Clover Convo: Women in the First 100 Days of Trump
International Women’s Day isn’t exactly a holiday you celebrate, like Valentine’s Day. Sure, IWD does highlight the political, social, and economic accomplishments made by women throughout history. But it also reminds us of how far we have to go to achieve gender equality worldwide. There’s a lot of work ahead of us—which means slightly less time for heart-shaped boxes of chocolates.
Although the ~official~ event is today, March 8th, we decided to kick off International Women’s Day early with an awesome, inspiring event with CBS News Digital in New York City. Elaine Quijano, a reporter you probably recognize from the VP Presidential debates, moderated our discussion about women in the first 100 days of Trump—and obviously, there was lots to talk about.
Featuring Amani Alkhat from Muslim Girl, conservative pundit Scottie Nell Hughes, journalist Jennifer Wallace, Republican member of the DC Education Board Ashley Carter, and Clover readers Zora Ilunga-Reed, and Nina Donovan (also the girl behind the now-famous “Nasty Woman” poem), the talk bounced from the Women’s March to Planned Parenthood to feminism.
One thing that most panelists agreed on was the polarizing political environment that’s emerged (on both sides!) post-election. “I’m not sure I knew there was so much hate until this election,” said Wallace. Our differences have never been more stark—but instead of focusing on who’s “right,” many at the discussion said we have to find a way to connect with each other. Carter noted, “Women are not a monolithic voting block. Women have different viewpoints and they believe in many different things. We need to come together and have true discussions about all of these issues. There are not just 'women’s issues'; all issues are women’s issues.”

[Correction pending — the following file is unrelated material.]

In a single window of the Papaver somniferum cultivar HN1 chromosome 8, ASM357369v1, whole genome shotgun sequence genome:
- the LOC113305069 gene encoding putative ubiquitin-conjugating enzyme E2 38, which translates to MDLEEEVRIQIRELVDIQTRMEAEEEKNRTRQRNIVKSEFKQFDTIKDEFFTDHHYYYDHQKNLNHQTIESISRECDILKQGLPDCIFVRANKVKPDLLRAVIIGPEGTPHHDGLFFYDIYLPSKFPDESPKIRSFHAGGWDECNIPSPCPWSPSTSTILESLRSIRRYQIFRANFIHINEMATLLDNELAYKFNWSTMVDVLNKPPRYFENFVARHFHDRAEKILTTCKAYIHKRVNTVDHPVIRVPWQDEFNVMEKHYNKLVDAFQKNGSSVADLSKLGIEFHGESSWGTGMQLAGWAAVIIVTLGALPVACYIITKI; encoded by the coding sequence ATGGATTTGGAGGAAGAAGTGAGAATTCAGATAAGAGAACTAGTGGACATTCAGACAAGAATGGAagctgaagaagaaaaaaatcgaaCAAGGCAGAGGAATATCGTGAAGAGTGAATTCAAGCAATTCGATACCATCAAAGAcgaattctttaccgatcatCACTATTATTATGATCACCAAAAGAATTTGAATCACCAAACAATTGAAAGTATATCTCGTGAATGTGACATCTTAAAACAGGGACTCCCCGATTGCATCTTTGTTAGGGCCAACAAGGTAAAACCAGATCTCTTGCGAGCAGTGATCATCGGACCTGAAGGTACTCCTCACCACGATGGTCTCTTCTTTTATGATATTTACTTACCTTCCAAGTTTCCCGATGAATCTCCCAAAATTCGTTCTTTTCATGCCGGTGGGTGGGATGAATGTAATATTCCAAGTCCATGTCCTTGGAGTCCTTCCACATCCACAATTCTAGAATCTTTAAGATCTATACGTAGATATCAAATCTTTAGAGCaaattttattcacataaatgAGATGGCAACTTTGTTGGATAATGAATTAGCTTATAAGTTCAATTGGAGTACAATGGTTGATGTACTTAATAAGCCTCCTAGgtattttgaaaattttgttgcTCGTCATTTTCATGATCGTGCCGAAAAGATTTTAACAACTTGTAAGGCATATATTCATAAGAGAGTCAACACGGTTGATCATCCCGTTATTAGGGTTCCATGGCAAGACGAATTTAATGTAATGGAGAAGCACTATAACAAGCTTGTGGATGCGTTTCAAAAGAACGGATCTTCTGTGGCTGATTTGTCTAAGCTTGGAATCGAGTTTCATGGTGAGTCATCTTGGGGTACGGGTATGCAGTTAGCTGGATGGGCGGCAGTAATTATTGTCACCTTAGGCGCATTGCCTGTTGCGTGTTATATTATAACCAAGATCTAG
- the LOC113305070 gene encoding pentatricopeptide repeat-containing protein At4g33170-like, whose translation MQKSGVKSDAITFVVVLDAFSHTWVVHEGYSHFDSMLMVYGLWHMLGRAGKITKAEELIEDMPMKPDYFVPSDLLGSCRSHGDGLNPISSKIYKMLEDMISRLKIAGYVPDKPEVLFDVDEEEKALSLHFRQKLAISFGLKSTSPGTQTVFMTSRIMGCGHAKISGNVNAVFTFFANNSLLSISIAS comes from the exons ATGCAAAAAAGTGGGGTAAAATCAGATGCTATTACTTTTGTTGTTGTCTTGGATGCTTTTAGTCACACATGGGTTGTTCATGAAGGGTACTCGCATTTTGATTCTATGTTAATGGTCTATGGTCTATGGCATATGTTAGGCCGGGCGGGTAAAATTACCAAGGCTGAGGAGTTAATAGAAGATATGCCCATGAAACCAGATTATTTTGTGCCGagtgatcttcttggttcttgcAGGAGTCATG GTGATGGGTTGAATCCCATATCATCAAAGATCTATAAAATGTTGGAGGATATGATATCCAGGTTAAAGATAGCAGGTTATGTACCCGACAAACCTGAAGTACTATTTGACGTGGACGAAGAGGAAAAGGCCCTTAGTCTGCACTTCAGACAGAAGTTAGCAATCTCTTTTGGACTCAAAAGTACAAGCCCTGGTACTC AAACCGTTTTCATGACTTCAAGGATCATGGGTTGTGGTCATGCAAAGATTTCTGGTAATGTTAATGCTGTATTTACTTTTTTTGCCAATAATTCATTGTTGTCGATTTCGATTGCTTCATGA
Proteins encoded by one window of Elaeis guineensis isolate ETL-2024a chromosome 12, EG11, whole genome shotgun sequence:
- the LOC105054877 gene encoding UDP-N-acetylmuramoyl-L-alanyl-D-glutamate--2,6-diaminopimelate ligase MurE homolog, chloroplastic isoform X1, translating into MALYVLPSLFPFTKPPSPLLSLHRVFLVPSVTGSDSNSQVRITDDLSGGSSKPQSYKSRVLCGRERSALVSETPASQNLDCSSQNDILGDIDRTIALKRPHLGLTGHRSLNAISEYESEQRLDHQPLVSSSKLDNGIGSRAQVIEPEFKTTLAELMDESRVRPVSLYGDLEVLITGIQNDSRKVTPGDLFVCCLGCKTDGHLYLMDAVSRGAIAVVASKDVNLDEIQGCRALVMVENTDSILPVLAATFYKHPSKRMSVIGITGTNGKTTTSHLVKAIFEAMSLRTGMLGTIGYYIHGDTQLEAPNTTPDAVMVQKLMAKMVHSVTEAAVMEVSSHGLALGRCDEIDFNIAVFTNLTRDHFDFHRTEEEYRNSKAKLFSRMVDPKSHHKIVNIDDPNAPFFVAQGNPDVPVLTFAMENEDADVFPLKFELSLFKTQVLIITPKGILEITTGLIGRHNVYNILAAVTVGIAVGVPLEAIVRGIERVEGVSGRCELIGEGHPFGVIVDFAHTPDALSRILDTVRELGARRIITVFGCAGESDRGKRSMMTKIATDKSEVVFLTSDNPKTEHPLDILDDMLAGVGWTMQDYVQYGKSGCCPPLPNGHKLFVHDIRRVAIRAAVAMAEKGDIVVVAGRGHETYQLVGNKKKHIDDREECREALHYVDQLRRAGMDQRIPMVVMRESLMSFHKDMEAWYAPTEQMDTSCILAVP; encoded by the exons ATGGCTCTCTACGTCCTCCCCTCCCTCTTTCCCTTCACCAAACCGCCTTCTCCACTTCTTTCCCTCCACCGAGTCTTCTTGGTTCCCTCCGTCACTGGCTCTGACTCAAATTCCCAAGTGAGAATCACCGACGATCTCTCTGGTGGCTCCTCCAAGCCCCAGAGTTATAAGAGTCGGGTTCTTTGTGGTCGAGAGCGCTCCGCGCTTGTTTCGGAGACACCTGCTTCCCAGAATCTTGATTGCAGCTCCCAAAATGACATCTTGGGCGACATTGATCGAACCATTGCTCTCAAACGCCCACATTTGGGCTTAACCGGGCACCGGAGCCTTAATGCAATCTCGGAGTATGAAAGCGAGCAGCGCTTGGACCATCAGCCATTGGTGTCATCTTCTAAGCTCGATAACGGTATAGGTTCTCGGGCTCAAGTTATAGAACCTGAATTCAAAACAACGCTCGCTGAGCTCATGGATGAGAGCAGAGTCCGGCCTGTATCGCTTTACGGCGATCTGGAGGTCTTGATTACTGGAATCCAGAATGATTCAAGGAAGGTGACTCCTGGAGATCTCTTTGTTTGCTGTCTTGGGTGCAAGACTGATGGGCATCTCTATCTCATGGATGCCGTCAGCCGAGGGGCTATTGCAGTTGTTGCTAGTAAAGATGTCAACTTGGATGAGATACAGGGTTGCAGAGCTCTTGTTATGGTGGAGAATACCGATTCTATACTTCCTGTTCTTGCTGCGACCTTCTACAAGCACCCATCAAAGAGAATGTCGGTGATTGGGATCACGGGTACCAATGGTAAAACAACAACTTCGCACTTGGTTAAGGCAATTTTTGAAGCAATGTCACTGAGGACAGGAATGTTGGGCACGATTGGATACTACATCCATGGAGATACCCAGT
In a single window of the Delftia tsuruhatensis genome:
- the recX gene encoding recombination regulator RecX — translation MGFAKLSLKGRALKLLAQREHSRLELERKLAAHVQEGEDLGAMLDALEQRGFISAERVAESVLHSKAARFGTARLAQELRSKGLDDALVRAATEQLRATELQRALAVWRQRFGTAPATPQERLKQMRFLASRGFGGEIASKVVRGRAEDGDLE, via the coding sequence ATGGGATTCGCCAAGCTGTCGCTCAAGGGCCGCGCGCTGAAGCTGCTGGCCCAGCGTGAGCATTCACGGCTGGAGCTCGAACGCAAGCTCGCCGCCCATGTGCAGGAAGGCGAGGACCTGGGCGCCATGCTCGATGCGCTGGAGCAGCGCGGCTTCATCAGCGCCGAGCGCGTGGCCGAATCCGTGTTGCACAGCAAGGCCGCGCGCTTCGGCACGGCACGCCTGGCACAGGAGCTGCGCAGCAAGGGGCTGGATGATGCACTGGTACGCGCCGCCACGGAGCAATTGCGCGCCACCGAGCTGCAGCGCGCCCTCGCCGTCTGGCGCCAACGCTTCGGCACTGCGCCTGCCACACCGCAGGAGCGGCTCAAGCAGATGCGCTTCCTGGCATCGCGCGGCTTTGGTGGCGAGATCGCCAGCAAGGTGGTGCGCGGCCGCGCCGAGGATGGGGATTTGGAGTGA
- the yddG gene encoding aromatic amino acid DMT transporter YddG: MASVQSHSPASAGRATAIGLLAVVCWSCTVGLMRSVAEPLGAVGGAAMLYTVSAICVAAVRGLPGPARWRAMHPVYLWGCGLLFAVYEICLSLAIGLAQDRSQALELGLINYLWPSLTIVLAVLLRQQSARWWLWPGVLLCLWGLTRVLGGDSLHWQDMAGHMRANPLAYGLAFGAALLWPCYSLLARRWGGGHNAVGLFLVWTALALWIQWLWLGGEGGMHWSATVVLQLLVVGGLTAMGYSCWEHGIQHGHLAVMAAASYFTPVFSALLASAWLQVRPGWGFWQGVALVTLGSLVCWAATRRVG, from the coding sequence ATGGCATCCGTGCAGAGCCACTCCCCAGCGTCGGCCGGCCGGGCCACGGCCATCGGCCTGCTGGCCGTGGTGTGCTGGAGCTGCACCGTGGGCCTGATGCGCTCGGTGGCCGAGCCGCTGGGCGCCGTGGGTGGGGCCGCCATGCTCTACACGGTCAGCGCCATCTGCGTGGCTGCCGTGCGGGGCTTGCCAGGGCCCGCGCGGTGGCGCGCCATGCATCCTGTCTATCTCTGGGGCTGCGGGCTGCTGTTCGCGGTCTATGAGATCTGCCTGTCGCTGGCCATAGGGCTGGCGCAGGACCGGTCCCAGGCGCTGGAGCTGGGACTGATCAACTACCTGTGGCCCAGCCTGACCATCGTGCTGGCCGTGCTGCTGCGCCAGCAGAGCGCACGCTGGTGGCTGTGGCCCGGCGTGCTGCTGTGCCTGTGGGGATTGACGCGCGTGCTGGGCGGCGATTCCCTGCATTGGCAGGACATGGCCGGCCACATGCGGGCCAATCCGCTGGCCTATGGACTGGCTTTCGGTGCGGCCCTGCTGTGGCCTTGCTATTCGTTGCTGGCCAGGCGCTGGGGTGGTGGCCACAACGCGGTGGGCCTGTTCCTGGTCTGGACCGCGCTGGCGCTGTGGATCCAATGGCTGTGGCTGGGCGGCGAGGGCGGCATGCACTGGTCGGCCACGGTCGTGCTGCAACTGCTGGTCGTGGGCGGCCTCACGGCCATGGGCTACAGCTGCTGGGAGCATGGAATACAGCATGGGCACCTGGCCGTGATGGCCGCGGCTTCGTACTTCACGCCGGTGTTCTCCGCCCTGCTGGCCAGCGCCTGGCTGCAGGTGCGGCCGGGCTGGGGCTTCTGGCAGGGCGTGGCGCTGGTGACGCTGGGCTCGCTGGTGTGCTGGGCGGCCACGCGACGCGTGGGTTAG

Our success over the next four years, explained Alkhat, will be “incumbent upon women to come together to push back against the status quo that’s alienating a lot of us...We as women are facing a lot of the same frameworks of hostility and oppression right now. I think that will be our emancipation—coming together.” Bottom line? We can accomplish more when we join forces in the spirit of sisterhood, and everyone’s welcome.
While it can be tempting to slap on a “one-size-fits-all” approach to feminism, intersectionality (aka, understanding how identities like race, class, and sexual orientation can affect how people experience discrimination) has never been more crucial. At its root, feminism is about equality.
“There’s this big misconstruction that’s been happening lately, in the media and in conversations that people have been having, which is that it’s this man-hating movement, [and] a victimized way of looking at one’s self,” said Ilunga-Reed. “What we need is to go back to the real definition of feminism, which is someone who believes in equal rights.”
The biggest takeaway of the night was that talking it out—especially talking it out with people who have different opinions than you do!—is the first step to making change (on International Women’s Day, and the other 364 days of the year).